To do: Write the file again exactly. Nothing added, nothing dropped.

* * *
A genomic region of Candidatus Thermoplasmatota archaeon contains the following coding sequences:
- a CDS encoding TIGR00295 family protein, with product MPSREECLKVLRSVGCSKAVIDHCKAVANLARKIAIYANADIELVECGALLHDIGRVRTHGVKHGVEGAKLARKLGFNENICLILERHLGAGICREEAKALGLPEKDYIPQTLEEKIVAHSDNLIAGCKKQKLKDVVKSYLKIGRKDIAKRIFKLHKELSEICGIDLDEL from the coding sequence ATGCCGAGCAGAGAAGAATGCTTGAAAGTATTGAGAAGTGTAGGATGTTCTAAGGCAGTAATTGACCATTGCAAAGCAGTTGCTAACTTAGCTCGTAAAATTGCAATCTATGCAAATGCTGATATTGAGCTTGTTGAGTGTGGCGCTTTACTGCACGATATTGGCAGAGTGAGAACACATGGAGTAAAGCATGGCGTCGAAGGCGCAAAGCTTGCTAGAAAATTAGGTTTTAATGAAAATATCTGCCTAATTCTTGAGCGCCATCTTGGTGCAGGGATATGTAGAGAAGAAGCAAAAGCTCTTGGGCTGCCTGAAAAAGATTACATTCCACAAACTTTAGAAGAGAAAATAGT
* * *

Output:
A genomic region of Candidatus Thermoplasmatota archaeon contains the following coding sequences:
- a CDS encoding TIGR00295 family protein, with product MPSREECLKVLRSVGCSKAVIDHCKAVANLARKIAIYANADIELVECGALLHDIGRVRTHGVKHGVEGAKLARKLGFNENICLILERHLGAGICREEAKALGLPEKDYIPQTLEEKIVAHSDNLIAGCKKQKLKDVVKSYLKIGRKDIAKRIFKLHKELSEICGIDLDEL from the coding sequence ATGCCGAGCAGAGAAGAATGCTTGAAAGTATTGAGAAGTGTAGGATGTTCTAAGGCAGTAATTGACCATTGCAAAGCAGTTGCTAACTTAGCTCGTAAAATTGCAATCTATGCAAATGCTGATATTGAGCTTGTTGAGTGTGGCGCTTTACTGCACGATATTGGCAGAGTGAGAACACATGGAGTAAAGCATGGCGTCGAAGGCGCAAAGCTTGCTAGAAAATTAGGTTTTAATGAAAATATCTGCCTAATTCTTGAGCGCCATCTTGGTGCAGGGATATGTAGAGAAGAAGCAAAAGCTCTTGGGCTGCCTGAAAAAGATTACATTCCACAAACTTTAGAAGAGAAAATAGT